That lead was harmful to health was well known at the time. It had been used for thousands of years, and ‘lead poisoning’ was observed by the Greek botanist Nicander as early as in the 2nd century BC. The first scientific research into the effects of lead intake was carried out in the mid-1800s when it was discovered that – although dangerous in its solid form – it was far more dangerous in its fume form.
The first laws aimed at decreasing lead poisoning in factories were enacted during the 1870s. But, despite this, workers at the Millwall Lead Works continued to die. In 1894, ‘an inquest found that a female worker had died of lead poisoning; there were several other cases amongst workers living on both sides of the river.’ (Survey of London). And in 1901, by which time the lead works had been taken over by Locke, Lancaster & W. W. Johnson & Sons Ltd:
The following – and a large number of the photos in this article – were shared by Pat Jarvis (néé Reading), for which I am very thankful. Her husband John, in her own words….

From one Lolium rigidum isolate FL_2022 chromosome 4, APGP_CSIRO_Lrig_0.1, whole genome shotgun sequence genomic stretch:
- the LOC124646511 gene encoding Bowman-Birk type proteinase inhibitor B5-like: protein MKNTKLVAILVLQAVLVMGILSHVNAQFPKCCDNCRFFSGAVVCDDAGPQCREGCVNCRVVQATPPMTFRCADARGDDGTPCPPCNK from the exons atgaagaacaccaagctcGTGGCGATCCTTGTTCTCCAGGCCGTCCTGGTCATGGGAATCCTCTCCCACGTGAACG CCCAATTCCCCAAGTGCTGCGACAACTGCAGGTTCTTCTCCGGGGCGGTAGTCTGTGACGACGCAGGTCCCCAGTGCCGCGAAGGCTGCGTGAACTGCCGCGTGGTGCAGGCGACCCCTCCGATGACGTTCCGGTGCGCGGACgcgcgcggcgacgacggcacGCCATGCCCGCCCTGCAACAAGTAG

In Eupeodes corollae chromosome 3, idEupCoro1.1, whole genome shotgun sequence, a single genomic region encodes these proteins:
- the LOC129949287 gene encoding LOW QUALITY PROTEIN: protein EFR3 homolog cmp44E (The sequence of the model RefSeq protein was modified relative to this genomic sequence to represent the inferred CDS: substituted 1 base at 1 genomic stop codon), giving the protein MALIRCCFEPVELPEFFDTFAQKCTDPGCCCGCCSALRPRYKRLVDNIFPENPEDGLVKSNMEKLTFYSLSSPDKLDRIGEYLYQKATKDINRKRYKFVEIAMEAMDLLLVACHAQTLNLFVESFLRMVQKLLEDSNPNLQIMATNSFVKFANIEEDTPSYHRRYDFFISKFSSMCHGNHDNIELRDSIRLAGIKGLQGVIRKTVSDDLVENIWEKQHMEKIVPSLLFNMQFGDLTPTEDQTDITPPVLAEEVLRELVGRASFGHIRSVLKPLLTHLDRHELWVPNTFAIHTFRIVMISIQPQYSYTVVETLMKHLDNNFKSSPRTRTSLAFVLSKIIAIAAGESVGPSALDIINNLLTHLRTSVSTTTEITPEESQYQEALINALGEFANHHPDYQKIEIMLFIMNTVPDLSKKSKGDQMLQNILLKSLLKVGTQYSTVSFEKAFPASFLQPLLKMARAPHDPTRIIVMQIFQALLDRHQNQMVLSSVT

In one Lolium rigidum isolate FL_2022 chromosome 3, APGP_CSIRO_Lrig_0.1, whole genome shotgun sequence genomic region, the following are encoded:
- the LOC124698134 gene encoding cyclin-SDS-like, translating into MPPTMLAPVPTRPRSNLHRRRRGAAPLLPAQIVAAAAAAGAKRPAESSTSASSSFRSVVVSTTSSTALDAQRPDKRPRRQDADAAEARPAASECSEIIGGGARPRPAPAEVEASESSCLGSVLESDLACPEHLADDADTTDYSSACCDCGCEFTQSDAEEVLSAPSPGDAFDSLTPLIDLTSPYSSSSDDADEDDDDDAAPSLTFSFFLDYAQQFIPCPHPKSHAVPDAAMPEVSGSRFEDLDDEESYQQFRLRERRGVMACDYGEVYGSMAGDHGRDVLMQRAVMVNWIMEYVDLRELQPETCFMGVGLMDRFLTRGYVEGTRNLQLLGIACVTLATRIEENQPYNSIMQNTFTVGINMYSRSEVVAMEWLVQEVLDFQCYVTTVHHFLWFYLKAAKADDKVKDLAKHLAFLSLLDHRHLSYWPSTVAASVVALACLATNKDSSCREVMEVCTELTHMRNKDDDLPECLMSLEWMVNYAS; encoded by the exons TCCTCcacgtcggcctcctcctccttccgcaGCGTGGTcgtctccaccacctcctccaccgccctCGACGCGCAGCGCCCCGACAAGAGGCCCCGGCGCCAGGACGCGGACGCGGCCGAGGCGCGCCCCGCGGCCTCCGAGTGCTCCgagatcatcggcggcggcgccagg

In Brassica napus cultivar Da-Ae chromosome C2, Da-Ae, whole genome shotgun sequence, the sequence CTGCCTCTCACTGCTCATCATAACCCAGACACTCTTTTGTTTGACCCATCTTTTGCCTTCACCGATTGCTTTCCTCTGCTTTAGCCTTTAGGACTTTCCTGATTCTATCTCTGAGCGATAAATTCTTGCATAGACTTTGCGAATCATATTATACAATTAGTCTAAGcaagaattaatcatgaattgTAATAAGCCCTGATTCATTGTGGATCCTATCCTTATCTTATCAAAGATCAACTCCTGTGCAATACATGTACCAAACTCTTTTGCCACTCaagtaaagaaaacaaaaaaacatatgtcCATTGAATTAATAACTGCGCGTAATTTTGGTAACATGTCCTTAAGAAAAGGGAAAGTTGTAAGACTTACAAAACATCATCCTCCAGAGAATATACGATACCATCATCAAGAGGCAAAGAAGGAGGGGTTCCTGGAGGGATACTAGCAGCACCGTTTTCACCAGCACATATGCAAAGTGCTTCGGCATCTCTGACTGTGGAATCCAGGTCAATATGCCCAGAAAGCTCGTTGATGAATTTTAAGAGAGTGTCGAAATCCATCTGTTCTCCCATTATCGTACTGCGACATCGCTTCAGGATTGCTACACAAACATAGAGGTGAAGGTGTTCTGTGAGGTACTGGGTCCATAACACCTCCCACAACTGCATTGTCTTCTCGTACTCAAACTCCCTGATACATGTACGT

….worked in the Lead and did his Tool Makers apprenticeship there when he left school and when the Lead closed down he was kept on to decommission the site and while he was doing it found the photos in one of the offices and saved them from going into the skip. He knew my mum [Lucy Reading] was interested in any Island history back then, so he gave them to her. She shared them with the Island History Trust and when she passed away they came back to John.
In 1920, the lead firm built 36 houses for its workers along the south side of Chapel House Street and just around the corner in East Ferry Road. The firm wanted to house some of its employees in the to-be-built Chapel House Estate but failed to reach agreement with Poplar Borough Council. As a consequence they built their own houses, designed to look like those in the rest of the estate.
In 1924, Locke, Lancaster and Johnson merged with two other companies and the resulting conglomeration was named Associated Lead Manufacturers Ltd, although each individual firm continued to trade under its own name.
By the 1920s, the land at the end of Lead Street had been developed into a works football ground.
The lead works’ team was named Locke’s United FC…..
….but other Island teams also made use of the ground: